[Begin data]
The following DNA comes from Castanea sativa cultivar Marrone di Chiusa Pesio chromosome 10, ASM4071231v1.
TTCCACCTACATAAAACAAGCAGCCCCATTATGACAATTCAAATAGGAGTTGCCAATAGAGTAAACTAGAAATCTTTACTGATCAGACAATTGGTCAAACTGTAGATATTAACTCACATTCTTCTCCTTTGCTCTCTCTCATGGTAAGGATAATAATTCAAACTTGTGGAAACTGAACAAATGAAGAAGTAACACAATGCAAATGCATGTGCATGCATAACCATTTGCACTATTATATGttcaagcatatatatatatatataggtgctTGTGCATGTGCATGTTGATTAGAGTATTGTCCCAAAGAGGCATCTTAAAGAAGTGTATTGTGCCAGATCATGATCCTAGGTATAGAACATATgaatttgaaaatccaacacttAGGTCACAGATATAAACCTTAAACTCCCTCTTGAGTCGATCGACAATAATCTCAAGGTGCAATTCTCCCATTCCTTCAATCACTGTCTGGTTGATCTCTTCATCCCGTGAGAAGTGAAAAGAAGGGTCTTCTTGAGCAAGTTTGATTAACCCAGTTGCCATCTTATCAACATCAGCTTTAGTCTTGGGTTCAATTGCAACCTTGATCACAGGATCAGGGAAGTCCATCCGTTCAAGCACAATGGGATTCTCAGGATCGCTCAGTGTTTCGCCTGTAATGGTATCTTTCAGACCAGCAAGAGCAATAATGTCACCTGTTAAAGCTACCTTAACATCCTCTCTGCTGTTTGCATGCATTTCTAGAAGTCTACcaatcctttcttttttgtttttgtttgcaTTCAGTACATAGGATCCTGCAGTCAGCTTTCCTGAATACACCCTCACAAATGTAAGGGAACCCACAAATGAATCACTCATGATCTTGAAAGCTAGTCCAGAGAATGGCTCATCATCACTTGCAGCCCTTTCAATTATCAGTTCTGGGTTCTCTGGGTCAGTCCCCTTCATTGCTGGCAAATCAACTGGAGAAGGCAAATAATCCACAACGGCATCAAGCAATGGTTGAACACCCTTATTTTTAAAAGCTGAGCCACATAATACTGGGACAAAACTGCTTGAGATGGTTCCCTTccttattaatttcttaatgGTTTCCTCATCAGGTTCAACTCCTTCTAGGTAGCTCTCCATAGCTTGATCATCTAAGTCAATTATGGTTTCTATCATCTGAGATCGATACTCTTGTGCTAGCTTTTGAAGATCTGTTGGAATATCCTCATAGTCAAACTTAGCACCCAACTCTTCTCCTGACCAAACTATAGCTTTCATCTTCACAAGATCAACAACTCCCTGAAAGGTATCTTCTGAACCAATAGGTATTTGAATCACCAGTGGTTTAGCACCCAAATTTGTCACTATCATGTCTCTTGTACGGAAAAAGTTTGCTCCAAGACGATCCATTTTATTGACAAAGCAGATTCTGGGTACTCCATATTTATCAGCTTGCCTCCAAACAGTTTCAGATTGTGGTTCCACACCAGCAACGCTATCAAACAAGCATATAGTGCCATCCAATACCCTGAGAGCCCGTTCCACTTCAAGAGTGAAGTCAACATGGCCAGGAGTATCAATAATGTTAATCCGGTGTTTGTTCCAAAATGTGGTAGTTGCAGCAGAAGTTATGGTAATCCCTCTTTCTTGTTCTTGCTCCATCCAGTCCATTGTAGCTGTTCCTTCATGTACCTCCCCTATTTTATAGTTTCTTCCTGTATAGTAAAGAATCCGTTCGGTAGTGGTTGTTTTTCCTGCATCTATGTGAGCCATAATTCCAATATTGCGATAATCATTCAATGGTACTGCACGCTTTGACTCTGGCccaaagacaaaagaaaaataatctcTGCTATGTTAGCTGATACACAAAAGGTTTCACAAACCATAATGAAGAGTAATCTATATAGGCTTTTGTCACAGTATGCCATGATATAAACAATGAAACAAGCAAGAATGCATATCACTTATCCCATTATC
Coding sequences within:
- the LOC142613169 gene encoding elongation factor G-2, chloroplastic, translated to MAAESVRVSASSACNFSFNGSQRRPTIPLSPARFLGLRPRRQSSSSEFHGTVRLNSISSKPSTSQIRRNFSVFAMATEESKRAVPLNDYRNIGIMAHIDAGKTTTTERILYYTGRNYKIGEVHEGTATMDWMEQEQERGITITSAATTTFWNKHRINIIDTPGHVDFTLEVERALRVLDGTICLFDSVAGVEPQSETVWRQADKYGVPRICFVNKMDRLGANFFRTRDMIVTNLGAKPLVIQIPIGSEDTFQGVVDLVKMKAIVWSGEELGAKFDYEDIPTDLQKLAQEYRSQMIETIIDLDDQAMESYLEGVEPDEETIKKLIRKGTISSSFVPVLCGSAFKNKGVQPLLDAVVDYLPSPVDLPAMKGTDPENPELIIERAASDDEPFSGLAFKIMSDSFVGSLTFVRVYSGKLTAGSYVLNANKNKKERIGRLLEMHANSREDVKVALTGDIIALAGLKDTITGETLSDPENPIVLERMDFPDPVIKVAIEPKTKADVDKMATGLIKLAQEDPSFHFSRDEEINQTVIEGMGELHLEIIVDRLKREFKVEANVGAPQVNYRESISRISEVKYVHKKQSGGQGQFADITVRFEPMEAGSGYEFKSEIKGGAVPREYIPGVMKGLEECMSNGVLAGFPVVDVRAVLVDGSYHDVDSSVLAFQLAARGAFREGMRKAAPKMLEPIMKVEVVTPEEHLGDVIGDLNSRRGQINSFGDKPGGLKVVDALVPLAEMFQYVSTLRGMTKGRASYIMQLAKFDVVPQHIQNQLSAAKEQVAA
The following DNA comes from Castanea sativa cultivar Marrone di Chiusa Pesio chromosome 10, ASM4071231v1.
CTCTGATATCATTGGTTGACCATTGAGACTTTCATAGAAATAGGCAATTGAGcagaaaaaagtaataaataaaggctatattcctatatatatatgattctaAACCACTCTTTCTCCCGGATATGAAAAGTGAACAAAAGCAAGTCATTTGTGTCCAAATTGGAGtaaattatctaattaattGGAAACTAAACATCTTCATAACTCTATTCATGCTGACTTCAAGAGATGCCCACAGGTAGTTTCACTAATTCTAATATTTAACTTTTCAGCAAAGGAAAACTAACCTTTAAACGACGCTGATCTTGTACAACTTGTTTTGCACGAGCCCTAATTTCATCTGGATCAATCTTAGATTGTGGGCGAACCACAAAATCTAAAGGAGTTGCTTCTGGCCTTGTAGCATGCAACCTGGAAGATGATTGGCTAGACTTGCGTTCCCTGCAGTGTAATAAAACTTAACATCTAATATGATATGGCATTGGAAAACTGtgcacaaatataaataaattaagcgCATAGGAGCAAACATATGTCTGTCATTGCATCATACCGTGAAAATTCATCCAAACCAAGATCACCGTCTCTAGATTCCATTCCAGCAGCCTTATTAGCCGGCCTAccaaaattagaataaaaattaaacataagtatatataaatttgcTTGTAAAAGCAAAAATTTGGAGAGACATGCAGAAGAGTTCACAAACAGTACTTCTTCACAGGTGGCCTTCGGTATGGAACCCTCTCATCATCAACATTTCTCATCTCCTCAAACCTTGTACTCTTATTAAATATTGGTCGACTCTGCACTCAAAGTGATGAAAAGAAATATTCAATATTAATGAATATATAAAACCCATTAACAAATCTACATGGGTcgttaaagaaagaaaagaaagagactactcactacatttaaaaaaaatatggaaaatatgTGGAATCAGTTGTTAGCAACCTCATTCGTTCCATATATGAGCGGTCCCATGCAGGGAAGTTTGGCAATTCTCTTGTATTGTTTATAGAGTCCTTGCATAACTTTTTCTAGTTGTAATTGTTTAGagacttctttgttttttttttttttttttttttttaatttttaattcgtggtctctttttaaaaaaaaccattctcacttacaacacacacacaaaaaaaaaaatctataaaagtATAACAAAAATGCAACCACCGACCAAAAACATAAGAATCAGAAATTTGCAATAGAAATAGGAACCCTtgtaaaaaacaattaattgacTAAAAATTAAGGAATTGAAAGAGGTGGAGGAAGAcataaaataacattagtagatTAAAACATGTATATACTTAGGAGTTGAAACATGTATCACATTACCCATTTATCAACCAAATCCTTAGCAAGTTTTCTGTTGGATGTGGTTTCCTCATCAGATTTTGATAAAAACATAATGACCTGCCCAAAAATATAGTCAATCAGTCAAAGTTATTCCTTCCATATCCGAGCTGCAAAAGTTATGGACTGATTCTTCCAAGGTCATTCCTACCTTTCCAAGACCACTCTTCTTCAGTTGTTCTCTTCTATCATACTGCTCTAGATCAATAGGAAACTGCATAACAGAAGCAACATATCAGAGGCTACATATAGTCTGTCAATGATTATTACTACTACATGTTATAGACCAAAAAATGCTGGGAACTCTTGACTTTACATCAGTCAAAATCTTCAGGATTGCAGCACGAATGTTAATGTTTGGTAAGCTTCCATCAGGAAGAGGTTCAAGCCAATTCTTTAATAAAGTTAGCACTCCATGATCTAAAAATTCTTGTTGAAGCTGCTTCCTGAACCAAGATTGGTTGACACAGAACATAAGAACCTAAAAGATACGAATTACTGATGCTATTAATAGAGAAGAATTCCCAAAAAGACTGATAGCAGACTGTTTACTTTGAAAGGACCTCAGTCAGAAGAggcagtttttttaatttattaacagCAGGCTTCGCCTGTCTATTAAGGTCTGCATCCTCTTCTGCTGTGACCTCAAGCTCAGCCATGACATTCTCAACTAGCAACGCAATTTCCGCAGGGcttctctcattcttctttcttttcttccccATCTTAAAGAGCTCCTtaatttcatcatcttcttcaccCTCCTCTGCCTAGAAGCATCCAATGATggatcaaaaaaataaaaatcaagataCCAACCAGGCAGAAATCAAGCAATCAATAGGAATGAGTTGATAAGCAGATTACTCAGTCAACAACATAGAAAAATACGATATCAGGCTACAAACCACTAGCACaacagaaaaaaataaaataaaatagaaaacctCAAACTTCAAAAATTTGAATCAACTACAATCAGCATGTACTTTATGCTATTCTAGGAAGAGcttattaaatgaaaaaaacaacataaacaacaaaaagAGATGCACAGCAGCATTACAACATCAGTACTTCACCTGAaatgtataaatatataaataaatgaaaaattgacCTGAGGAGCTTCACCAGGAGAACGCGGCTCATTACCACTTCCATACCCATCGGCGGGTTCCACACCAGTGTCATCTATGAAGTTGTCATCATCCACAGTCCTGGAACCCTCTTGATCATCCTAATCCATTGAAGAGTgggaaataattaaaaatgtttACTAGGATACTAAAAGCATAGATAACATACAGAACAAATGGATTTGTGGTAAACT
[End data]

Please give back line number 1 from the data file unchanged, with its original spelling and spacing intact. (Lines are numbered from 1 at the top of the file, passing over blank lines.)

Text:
The following DNA comes from Castanea sativa cultivar Marrone di Chiusa Pesio chromosome 10, ASM4071231v1.